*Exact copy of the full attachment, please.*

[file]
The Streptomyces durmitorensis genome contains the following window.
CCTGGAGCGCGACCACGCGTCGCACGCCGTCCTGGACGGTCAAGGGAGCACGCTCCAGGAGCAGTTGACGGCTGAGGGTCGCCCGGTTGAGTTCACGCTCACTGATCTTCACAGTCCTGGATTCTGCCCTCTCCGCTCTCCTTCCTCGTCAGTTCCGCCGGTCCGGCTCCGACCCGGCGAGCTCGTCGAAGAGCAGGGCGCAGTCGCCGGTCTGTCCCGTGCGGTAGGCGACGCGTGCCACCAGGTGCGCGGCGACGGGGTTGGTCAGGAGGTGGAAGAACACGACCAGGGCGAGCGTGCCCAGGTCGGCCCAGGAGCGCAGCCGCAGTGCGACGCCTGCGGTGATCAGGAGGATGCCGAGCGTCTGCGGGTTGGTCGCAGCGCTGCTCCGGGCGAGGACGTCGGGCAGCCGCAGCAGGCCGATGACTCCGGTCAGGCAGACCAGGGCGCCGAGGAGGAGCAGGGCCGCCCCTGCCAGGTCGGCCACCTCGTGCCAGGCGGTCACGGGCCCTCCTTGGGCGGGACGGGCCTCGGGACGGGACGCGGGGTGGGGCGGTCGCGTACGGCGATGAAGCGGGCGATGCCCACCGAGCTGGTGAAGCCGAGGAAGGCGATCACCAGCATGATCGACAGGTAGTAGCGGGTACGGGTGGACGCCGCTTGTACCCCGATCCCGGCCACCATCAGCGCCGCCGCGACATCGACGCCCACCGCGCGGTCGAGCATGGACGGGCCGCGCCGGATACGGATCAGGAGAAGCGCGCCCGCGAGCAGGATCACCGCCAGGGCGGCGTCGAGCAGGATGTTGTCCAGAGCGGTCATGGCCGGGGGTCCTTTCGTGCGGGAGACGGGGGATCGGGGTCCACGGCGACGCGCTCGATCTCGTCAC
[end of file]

The Streptomyces durmitorensis genome contains the following window.
CCTGGAGCGCGACCACGCGTCGCACGCCGTCCTGGACGGTCAAGGGAGCACGCTCCAGGAGCAGTTGACGGCTGAGGGTCGCCCGGTTGAGTTCACGCTCACTGATCTTCACAGTCCTGGATTCTGCCCTCTCCGCTCTCCTTCCTCGTCAGTTCCGCCGGTCCGGCTCCGACCCGGCGAGCTCGTCGAAGAGCAGGGCGCAGTCGCCGGTCTGTCCCGTGCGGTAGGCGACGCGTGCCACCAGGTGCGCGGCGACGGGGTTGGTCAGGAGGTGGAAGAACACGACCAGGGCGAGCGTGCCCAGGTCGGCCCAGGAGCGCAGCCGCAGTGCGACGCCTGCGGTGATCAGGAGGATGCCGAGCGTCTGCGGGTTGGTCGCAGCGCTGCTCCGGGCGAGGACGTCGGGCAGCCGCAGCAGGCCGATGACTCCGGTCAGGCAGACCAGGGCGCCGAGGAGGAGCAGGGCCGCCCCTGCCAGGTCGGCCACCTCGTGCCAGGCGGTCACGGGCCCTCCTTGGGCGGGACGGGCCTCGGGACGGGACGCGGGGTGGGGCGGTCGCGTACGGCGATGAAGCGGGCGATGCCCACCGAGCTGGTGAAGCCGAGGAAGGCGATCACCAGCATGATCGACAGGTAGTAGCGGGTACGGGTGGACGCCGCTTGTACCCCGATCCCGGCCACCATCAGCGCCGCCGCGACATCGACGCCCACCGCGCGGTCGAGCATGGACGGGCCGCGCCGGATACGGATCAGGAGAAGCGCGCCCGCGAGCAGGATCACCGCCAGGGCGGCGTCGAGCAGGATGTTGTCCAGAGCGGTCATGGCCGGGGGTCCTTTCGTGCGGGAGACGGGGGATCGGGGTCCACGGCGACGCGCTCGATCTCGTCAC